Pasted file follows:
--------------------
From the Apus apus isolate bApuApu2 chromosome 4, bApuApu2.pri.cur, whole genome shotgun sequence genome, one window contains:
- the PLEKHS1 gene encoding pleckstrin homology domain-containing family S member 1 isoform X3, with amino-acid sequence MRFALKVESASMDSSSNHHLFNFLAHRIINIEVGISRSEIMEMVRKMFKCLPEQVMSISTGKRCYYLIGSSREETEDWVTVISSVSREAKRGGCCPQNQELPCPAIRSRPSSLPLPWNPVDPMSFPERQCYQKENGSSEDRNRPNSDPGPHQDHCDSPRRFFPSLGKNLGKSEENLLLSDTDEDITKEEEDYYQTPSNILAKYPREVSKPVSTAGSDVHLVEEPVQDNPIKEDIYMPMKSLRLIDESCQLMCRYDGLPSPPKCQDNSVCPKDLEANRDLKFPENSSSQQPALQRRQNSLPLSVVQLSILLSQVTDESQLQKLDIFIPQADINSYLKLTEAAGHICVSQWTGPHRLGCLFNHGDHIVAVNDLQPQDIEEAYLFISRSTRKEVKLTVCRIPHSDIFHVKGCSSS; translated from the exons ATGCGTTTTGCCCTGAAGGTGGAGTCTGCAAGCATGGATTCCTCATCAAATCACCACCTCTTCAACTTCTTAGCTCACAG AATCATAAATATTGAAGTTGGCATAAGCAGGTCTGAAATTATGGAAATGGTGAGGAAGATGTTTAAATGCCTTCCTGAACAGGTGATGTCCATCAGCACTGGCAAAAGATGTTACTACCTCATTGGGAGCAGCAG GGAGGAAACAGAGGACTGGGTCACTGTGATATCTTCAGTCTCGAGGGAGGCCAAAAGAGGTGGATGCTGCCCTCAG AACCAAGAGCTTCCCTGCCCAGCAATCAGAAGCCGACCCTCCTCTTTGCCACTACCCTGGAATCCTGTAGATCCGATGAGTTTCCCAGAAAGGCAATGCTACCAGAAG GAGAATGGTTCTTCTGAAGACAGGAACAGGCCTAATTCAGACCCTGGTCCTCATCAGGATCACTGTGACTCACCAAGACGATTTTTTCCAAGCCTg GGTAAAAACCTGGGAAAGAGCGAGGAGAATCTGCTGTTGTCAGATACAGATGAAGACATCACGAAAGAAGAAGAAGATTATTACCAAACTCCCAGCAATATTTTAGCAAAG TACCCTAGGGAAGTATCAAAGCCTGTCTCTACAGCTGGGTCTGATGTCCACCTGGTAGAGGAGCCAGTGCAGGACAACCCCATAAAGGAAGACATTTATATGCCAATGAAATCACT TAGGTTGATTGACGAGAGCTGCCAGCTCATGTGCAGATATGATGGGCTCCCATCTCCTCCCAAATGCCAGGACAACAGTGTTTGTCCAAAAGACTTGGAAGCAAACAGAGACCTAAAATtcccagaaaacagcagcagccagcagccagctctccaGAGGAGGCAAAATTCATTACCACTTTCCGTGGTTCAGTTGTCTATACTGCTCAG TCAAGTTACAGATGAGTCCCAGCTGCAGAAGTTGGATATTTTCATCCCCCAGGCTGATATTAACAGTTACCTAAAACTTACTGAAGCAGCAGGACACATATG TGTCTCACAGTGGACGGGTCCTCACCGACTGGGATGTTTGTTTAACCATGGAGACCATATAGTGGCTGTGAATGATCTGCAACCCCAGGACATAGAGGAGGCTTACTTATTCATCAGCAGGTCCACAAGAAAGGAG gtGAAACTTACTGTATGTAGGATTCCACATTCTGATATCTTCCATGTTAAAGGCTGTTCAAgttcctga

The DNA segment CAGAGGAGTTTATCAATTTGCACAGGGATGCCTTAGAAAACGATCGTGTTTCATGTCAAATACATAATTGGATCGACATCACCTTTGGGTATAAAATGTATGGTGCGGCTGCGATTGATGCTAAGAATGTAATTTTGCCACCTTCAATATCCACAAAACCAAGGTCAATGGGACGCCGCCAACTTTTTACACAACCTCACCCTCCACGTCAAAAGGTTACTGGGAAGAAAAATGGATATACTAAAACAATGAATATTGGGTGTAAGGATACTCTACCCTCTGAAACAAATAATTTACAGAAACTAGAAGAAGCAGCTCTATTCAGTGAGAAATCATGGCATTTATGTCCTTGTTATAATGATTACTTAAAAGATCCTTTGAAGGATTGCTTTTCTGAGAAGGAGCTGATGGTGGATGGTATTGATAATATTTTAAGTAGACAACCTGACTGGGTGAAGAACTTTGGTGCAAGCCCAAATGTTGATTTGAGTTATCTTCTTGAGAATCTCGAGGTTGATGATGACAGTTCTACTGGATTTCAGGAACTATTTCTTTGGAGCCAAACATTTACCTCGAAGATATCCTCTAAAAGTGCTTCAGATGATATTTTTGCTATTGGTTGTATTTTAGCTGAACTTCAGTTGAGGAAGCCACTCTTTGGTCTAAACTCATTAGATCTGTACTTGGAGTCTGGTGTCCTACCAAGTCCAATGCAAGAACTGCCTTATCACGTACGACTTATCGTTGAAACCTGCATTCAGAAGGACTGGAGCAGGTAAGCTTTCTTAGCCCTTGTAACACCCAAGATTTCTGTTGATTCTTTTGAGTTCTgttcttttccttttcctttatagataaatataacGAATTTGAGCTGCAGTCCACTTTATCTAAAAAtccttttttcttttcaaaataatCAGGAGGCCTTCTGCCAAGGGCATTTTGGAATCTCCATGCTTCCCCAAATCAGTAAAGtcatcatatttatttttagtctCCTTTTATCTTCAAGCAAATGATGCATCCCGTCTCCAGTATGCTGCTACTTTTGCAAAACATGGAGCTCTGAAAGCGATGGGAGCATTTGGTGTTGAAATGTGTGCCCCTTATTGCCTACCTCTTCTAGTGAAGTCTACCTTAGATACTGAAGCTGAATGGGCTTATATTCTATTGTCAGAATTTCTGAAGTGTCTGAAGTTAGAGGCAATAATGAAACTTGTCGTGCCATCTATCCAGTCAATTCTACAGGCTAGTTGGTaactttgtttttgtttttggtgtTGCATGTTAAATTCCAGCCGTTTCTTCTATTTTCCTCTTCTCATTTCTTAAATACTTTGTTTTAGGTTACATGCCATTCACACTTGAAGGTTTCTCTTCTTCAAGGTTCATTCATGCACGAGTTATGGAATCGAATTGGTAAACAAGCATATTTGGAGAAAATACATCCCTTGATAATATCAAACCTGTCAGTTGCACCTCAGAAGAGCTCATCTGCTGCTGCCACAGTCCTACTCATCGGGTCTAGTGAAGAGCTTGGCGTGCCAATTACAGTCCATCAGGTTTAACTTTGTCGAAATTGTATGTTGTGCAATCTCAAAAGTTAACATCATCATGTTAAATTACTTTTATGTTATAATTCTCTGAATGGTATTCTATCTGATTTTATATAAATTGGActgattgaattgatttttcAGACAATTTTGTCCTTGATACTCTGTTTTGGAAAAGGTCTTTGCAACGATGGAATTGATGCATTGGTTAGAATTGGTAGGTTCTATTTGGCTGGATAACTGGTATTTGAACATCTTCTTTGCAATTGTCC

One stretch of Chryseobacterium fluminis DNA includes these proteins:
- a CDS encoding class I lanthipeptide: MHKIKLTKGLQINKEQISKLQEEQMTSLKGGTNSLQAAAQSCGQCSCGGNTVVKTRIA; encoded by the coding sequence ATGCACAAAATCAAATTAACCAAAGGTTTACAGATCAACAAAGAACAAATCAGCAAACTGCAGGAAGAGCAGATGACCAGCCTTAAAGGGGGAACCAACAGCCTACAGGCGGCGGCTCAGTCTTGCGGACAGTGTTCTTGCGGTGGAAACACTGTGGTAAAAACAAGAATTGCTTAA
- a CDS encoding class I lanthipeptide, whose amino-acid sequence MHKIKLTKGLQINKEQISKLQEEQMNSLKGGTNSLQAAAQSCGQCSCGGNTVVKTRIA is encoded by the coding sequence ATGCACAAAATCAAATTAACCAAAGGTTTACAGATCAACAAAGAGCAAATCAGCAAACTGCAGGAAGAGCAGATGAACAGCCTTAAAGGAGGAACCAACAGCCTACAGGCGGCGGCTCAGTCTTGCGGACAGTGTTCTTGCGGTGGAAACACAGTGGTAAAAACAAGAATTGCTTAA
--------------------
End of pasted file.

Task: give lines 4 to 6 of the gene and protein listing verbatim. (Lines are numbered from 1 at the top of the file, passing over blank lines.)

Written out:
One stretch of Chryseobacterium fluminis DNA includes these proteins:
- a CDS encoding class I lanthipeptide: MHKIKLTKGLQINKEQISKLQEEQMTSLKGGTNSLQAAAQSCGQCSCGGNTVVKTRIA; encoded by the coding sequence ATGCACAAAATCAAATTAACCAAAGGTTTACAGATCAACAAAGAACAAATCAGCAAACTGCAGGAAGAGCAGATGACCAGCCTTAAAGGGGGAACCAACAGCCTACAGGCGGCGGCTCAGTCTTGCGGACAGTGTTCTTGCGGTGGAAACACTGTGGTAAAAACAAGAATTGCTTAA
- a CDS encoding class I lanthipeptide, whose amino-acid sequence MHKIKLTKGLQINKEQISKLQEEQMNSLKGGTNSLQAAAQSCGQCSCGGNTVVKTRIA is encoded by the coding sequence ATGCACAAAATCAAATTAACCAAAGGTTTACAGATCAACAAAGAGCAAATCAGCAAACTGCAGGAAGAGCAGATGAACAGCCTTAAAGGAGGAACCAACAGCCTACAGGCGGCGGCTCAGTCTTGCGGACAGTGTTCTTGCGGTGGAAACACAGTGGTAAAAACAAGAATTGCTTAA